We also find that firms do not integrate suppliers when faced with higher average prices, indicating that general incentives to scale production up or down or income shocks cannot explain the integration response to variation in the quality premium.
Of course, firms likely have other motives for integrating suppliers as well, such as general supply assurance. However, it is difficult to see how these could explain the organisational response of Peruvian fishmeal manufacturers to variation in the quality premium. Our results thus suggest that quality upgrading itself is an important motive for integrating suppliers.
Integration as a strategy for increasing output quality
We show evidence that integration allows parent companies to incentivise quality-increasing supplier actions. Input quality is hard to measure, and other manufacturers may care less about quality. In the presence of such contracting challenges, suppliers tend to prioritise quantity over quality. For example, many fishing boats will stay long at sea or travel far from shore seeking to fill their capacity, which will tend to decrease fish freshness and therefore input quality.
Sometimes the only way for firms to ensure quality inputs is to bring a supplier inside the firm (Baker et al. 2001, 2002, Gibbons 2005a, 2005b). We use hourly GPS-based measures of supplier behaviour to compare two conditions of a given boat’s actions when delivering to a given plant:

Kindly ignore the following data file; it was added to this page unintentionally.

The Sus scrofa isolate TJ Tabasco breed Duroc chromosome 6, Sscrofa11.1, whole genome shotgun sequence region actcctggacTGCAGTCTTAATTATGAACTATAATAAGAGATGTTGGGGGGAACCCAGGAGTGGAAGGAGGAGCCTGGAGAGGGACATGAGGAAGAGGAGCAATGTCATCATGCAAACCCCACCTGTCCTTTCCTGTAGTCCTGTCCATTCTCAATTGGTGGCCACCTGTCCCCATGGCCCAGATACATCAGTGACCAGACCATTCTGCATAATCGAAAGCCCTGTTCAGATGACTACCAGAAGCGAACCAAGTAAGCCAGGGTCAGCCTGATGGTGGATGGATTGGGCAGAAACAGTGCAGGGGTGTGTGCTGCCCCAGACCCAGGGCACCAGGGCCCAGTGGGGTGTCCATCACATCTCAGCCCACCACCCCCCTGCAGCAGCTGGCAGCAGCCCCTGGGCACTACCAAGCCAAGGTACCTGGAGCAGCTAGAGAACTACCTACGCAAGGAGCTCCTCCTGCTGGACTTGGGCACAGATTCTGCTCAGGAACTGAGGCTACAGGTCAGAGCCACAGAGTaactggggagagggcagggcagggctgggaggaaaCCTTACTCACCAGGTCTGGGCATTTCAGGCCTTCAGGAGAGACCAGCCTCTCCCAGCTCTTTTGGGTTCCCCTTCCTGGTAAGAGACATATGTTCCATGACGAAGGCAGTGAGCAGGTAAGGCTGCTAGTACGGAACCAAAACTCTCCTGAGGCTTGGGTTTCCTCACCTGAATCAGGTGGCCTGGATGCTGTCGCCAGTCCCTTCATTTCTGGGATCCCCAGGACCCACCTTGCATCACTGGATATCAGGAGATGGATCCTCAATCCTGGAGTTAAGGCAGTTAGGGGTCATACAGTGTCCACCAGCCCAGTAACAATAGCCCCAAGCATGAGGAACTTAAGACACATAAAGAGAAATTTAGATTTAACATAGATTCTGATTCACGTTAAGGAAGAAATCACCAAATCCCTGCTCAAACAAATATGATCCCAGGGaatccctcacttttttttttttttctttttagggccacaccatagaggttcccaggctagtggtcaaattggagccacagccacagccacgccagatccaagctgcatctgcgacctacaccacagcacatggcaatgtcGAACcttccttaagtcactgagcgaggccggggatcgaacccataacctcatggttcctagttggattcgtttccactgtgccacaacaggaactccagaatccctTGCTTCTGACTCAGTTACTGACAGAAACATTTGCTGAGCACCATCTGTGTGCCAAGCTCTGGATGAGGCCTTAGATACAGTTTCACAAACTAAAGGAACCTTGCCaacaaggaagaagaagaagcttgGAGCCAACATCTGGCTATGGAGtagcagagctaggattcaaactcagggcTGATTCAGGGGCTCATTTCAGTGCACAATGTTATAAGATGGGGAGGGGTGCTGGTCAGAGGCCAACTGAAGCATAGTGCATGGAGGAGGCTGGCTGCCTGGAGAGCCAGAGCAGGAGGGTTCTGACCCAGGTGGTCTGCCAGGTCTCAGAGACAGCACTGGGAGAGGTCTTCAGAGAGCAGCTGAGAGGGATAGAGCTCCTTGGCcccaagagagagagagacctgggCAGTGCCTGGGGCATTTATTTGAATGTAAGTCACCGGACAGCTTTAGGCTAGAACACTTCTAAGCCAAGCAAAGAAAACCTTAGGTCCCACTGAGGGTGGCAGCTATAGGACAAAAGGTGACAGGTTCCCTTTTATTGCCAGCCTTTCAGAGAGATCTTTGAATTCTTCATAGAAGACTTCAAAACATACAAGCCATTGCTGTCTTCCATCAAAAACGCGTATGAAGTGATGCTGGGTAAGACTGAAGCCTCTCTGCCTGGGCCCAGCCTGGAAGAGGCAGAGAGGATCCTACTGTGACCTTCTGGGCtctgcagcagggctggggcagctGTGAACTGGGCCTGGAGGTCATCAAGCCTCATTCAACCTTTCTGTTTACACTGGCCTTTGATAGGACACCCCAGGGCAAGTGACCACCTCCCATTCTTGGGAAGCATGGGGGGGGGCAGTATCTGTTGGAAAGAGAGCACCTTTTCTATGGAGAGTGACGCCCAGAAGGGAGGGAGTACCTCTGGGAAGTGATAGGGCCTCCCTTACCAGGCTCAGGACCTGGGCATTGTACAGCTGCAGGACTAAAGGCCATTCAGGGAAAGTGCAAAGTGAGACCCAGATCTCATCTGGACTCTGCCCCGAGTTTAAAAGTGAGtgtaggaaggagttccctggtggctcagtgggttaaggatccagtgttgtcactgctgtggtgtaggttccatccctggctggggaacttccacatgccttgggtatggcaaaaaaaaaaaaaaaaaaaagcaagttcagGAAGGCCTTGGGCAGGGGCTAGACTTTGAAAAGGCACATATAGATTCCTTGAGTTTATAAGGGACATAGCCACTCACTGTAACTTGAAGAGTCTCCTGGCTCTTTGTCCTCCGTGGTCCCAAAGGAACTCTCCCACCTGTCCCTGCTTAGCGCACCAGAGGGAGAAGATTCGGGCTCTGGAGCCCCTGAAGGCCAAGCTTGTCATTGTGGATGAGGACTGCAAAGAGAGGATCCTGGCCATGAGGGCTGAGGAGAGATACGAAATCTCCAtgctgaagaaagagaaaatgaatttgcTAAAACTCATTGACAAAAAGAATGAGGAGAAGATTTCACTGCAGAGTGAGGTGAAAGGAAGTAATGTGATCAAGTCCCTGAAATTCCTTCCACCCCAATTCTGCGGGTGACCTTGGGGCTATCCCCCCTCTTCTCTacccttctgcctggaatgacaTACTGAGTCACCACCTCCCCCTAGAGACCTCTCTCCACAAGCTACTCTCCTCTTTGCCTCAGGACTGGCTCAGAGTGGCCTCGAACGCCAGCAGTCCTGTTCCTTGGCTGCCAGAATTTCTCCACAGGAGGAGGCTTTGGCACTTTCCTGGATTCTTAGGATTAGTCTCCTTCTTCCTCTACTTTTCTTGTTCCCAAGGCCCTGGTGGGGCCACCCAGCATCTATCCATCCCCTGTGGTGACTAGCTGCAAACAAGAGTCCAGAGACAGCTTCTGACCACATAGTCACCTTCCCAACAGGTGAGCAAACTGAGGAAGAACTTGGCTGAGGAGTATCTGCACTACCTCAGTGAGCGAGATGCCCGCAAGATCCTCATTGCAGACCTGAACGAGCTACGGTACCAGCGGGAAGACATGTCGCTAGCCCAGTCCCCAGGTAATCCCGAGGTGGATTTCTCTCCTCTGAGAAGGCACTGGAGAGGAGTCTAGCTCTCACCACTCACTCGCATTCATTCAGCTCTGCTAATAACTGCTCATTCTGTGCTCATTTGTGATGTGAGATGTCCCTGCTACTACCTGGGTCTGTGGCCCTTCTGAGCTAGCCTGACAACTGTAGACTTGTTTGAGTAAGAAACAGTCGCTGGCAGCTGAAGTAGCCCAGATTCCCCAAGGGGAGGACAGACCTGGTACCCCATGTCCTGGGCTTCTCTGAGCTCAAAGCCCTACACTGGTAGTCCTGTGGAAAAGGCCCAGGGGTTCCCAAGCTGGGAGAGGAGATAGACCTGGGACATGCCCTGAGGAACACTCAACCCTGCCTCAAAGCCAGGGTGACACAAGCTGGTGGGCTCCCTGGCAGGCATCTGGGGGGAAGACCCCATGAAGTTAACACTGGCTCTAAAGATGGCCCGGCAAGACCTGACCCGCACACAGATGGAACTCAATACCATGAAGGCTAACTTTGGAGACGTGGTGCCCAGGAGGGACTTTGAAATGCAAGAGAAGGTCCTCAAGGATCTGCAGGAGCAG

- when the two are independent entities, and
- when the two are integrated.
Our results show that suppliers deliver lower total quantities, travel less far from shore, and spend less time at sea when they are integrated with the plant they deliver to. These actions are consistent with the delivery of fresher fish. We show that it appears to be integration itself – not repeated interactions – that influences boats’ quantity-versus-quality decisions.
In the final part of our paper, we exploit variation in weather and other arbitrary factors that influence the locations of boats to show evidence suggesting that plants ultimately produce higher-quality outputs when sourcing a larger share of their inputs from vertically integrated suppliers.
Organisational structure and output objectives
Our study bridges and advances the literature on the boundaries of the firm and quality upgrading. Existing studies have explored how firms change their relative use of integrated suppliers in response to changes in, for example, available contracts or monitoring technology (Baker and Hubbard 2003, Breza and Liberman 2017). We instead study how firms change their organisational structure in response to changes in their output objectives.
Our study provides some of the first direct evidence on how integration can alter suppliers’ quantity-quality trade-off and how vertical integration can affect downstream output quality. Since challenges in determining input quality and enforcing contracts are so common, we suspect that other industries producing vertically differentiated outputs may face similar motivations to vertically integrate as those found in the Peruvian fishmeal industry. The results of our study are likely especially relevant to developing countries where firms attempt to meet the growing global demand for quality.